“The total amount of beef we eat is about 360,000 tonnes a year.”
The Minister of Agriculture and Rural Development, Akinwumi Adesina, has projected an increase in beef consumption in the country from 360,000 tonnes to 1.3 million tonnes by 2050.
Mr. Adesina said this on Thursday in Abuja during the 2nd induction ceremony of 12 individuals as fellows of the Nigerian Institute of Animal Science, NIAS.
He stressed the need to get the nation’s livestock system working properly in order to meet the increasing demand for beef.
“The total amount of beef we eat is about 360,000 tonnes a year; we expect that to increase to 1.3 million tonnes by 2050.
“We need to invest in animal genetics, in artificial insemination and modernise our abattoirs in the country.’’
The minister attributed the high rate of clashes between Fulani herdsmen and farmers to climate change.
He observed herdsmen in countries like Mali, Niger and Burkina Faso were moving their animals down south for grazing, thereby putting pressure on Nigeria’s carrying capacity.
Mr. Adesina explained the 19 million heads of cattle in Nigeria was not enough to create the level of crisis the country had recorded in recent times.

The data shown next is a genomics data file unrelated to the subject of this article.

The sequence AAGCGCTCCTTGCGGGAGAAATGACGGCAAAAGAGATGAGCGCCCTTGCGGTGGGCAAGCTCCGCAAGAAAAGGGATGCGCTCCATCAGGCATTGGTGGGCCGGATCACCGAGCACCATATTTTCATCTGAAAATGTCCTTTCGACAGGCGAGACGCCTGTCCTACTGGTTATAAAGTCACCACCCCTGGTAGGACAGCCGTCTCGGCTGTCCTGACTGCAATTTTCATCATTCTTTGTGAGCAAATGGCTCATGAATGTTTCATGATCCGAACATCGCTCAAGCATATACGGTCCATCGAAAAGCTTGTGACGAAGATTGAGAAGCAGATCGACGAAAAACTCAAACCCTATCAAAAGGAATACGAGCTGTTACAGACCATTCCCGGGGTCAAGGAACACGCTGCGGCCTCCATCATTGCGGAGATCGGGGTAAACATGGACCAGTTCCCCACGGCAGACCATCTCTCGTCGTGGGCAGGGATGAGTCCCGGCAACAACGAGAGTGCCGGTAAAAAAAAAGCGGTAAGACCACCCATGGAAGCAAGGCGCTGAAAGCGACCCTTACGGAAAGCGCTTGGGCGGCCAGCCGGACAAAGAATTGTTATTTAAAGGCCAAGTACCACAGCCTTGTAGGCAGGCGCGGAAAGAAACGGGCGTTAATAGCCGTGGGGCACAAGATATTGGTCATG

On youth involvement in agriculture, he reiterated the need to change the curriculum for teaching agriculture in the country’s universities to attract more youth to the sector.
“We need to have younger entrepreneurs in agriculture; the average age of our farmers is between 55 years to 65 years.
“Unless we deal with the issues now, there would be no farmers to feed us in the next 50 years,” he warned.
The minister urged school management across the country not to teach the science aspect of agriculture alone, adding that they should also teach the entrepreneurial skill needed to set up agribusiness.
In his address at the occasion, former Ghanaian President, John Kufuor, noted that 60 per cent of arable land in Africa had not been cultivated.
He predicted that the population of the continent would double by 2050 and therefore, stressed the need to double food production in order to create wealth.
He commended the Agricultural Transformation Agenda of the Federal Government, saying that it had set the pace for transforming the continent.
Mr. Kufuor urged the management of NIAS to be at the forefront in influencing government’s decision to facilitate credit for farmers and to adapt modern climate friendly methods of farming.
Earlier in his opening remarks, Placid Njoku, the President of the institute, said the 12 inductees had made “distinguished” impact in the development of the institute.
He said that former President Olusegun Obasanjo would be conferred with the first honourary fellowship of the institute for his contributions to the institute and national development.
Mr. Njoku, a professor, congratulated the new fellows and urged them to continue the good work that had brought them the honour.
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